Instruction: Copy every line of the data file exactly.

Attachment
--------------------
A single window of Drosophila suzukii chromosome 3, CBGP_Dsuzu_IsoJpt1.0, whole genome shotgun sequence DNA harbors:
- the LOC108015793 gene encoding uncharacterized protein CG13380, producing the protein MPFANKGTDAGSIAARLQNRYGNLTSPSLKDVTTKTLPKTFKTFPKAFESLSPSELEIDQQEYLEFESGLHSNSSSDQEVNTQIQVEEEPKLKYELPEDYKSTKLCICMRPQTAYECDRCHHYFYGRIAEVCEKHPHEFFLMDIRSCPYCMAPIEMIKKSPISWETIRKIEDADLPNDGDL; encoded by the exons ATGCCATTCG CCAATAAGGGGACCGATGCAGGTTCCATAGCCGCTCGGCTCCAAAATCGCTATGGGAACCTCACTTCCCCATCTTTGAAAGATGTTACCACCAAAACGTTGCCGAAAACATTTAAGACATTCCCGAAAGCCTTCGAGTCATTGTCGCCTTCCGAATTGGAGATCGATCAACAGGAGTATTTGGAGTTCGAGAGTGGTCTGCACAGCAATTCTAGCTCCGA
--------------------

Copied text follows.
A single window of Drosophila suzukii chromosome 3, CBGP_Dsuzu_IsoJpt1.0, whole genome shotgun sequence DNA harbors:
- the LOC108015793 gene encoding uncharacterized protein CG13380, producing the protein MPFANKGTDAGSIAARLQNRYGNLTSPSLKDVTTKTLPKTFKTFPKAFESLSPSELEIDQQEYLEFESGLHSNSSSDQEVNTQIQVEEEPKLKYELPEDYKSTKLCICMRPQTAYECDRCHHYFYGRIAEVCEKHPHEFFLMDIRSCPYCMAPIEMIKKSPISWETIRKIEDADLPNDGDL; encoded by the exons ATGCCATTCG CCAATAAGGGGACCGATGCAGGTTCCATAGCCGCTCGGCTCCAAAATCGCTATGGGAACCTCACTTCCCCATCTTTGAAAGATGTTACCACCAAAACGTTGCCGAAAACATTTAAGACATTCCCGAAAGCCTTCGAGTCATTGTCGCCTTCCGAATTGGAGATCGATCAACAGGAGTATTTGGAGTTCGAGAGTGGTCTGCACAGCAATTCTAGCTCCGA